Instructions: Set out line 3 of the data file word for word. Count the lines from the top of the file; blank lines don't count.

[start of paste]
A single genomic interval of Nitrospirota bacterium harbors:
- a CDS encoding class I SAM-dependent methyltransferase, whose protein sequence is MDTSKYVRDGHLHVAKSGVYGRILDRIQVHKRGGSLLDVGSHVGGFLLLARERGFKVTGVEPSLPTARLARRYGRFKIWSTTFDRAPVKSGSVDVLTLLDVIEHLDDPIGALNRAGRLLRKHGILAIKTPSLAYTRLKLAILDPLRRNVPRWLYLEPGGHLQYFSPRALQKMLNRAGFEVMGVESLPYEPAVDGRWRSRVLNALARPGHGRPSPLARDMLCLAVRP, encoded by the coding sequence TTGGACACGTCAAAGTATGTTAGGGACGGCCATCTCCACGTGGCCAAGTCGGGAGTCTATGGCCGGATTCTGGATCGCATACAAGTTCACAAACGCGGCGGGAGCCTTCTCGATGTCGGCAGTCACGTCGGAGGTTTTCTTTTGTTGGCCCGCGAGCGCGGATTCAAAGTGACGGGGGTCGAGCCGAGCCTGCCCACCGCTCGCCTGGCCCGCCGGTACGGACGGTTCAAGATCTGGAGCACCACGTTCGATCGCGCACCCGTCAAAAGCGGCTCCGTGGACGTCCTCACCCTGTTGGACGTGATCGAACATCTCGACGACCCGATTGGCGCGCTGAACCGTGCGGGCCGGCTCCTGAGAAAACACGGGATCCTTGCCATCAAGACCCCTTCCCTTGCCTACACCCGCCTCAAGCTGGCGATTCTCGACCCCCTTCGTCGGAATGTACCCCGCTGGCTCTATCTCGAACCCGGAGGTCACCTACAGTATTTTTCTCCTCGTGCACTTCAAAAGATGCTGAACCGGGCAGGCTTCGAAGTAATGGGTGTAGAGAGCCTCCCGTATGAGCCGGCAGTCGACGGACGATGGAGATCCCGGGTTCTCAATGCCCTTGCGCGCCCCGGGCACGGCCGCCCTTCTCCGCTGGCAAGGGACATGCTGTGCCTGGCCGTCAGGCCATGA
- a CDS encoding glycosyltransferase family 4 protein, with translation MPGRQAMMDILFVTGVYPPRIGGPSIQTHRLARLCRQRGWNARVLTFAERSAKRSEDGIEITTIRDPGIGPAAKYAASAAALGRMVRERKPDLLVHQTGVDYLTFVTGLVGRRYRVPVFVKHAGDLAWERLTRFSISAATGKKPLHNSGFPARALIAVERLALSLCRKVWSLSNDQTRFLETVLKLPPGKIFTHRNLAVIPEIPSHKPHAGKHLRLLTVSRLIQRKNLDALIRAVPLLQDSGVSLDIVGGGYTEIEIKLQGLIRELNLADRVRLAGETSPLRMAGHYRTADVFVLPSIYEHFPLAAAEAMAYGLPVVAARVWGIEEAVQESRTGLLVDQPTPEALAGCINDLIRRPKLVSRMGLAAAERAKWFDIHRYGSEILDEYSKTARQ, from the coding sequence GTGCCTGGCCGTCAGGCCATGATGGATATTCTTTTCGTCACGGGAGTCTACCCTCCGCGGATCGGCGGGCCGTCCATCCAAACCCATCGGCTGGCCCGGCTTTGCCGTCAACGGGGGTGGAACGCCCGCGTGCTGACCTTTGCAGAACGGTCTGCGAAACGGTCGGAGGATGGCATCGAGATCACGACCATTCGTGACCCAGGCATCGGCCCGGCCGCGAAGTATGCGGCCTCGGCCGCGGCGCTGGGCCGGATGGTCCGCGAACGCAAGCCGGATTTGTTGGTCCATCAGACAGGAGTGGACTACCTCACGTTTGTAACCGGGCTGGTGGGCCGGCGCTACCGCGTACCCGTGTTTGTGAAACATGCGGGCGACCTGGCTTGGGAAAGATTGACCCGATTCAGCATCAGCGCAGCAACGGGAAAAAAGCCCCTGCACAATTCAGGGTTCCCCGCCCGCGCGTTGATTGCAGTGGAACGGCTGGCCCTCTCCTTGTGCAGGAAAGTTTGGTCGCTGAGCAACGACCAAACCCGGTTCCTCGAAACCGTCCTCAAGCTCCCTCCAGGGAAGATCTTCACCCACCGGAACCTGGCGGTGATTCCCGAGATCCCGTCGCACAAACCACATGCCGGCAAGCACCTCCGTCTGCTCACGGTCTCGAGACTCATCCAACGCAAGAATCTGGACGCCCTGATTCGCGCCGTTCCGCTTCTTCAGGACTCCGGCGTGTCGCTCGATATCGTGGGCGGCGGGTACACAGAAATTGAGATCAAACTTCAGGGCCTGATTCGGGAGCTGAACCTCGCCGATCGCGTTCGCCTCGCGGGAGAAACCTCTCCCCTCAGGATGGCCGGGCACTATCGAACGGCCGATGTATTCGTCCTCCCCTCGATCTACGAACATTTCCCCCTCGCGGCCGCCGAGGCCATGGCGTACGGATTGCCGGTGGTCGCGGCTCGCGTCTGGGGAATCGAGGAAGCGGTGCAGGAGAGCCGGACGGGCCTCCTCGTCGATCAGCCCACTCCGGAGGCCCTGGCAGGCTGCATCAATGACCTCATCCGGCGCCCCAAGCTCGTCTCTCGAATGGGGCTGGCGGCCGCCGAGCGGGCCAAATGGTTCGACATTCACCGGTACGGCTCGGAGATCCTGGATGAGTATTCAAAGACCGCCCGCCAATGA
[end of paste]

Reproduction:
- a CDS encoding glycosyltransferase family 4 protein, with translation MPGRQAMMDILFVTGVYPPRIGGPSIQTHRLARLCRQRGWNARVLTFAERSAKRSEDGIEITTIRDPGIGPAAKYAASAAALGRMVRERKPDLLVHQTGVDYLTFVTGLVGRRYRVPVFVKHAGDLAWERLTRFSISAATGKKPLHNSGFPARALIAVERLALSLCRKVWSLSNDQTRFLETVLKLPPGKIFTHRNLAVIPEIPSHKPHAGKHLRLLTVSRLIQRKNLDALIRAVPLLQDSGVSLDIVGGGYTEIEIKLQGLIRELNLADRVRLAGETSPLRMAGHYRTADVFVLPSIYEHFPLAAAEAMAYGLPVVAARVWGIEEAVQESRTGLLVDQPTPEALAGCINDLIRRPKLVSRMGLAAAERAKWFDIHRYGSEILDEYSKTARQ, from the coding sequence GTGCCTGGCCGTCAGGCCATGATGGATATTCTTTTCGTCACGGGAGTCTACCCTCCGCGGATCGGCGGGCCGTCCATCCAAACCCATCGGCTGGCCCGGCTTTGCCGTCAACGGGGGTGGAACGCCCGCGTGCTGACCTTTGCAGAACGGTCTGCGAAACGGTCGGAGGATGGCATCGAGATCACGACCATTCGTGACCCAGGCATCGGCCCGGCCGCGAAGTATGCGGCCTCGGCCGCGGCGCTGGGCCGGATGGTCCGCGAACGCAAGCCGGATTTGTTGGTCCATCAGACAGGAGTGGACTACCTCACGTTTGTAACCGGGCTGGTGGGCCGGCGCTACCGCGTACCCGTGTTTGTGAAACATGCGGGCGACCTGGCTTGGGAAAGATTGACCCGATTCAGCATCAGCGCAGCAACGGGAAAAAAGCCCCTGCACAATTCAGGGTTCCCCGCCCGCGCGTTGATTGCAGTGGAACGGCTGGCCCTCTCCTTGTGCAGGAAAGTTTGGTCGCTGAGCAACGACCAAACCCGGTTCCTCGAAACCGTCCTCAAGCTCCCTCCAGGGAAGATCTTCACCCACCGGAACCTGGCGGTGATTCCCGAGATCCCGTCGCACAAACCACATGCCGGCAAGCACCTCCGTCTGCTCACGGTCTCGAGACTCATCCAACGCAAGAATCTGGACGCCCTGATTCGCGCCGTTCCGCTTCTTCAGGACTCCGGCGTGTCGCTCGATATCGTGGGCGGCGGGTACACAGAAATTGAGATCAAACTTCAGGGCCTGATTCGGGAGCTGAACCTCGCCGATCGCGTTCGCCTCGCGGGAGAAACCTCTCCCCTCAGGATGGCCGGGCACTATCGAACGGCCGATGTATTCGTCCTCCCCTCGATCTACGAACATTTCCCCCTCGCGGCCGCCGAGGCCATGGCGTACGGATTGCCGGTGGTCGCGGCTCGCGTCTGGGGAATCGAGGAAGCGGTGCAGGAGAGCCGGACGGGCCTCCTCGTCGATCAGCCCACTCCGGAGGCCCTGGCAGGCTGCATCAATGACCTCATCCGGCGCCCCAAGCTCGTCTCTCGAATGGGGCTGGCGGCCGCCGAGCGGGCCAAATGGTTCGACATTCACCGGTACGGCTCGGAGATCCTGGATGAGTATTCAAAGACCGCCCGCCAATGA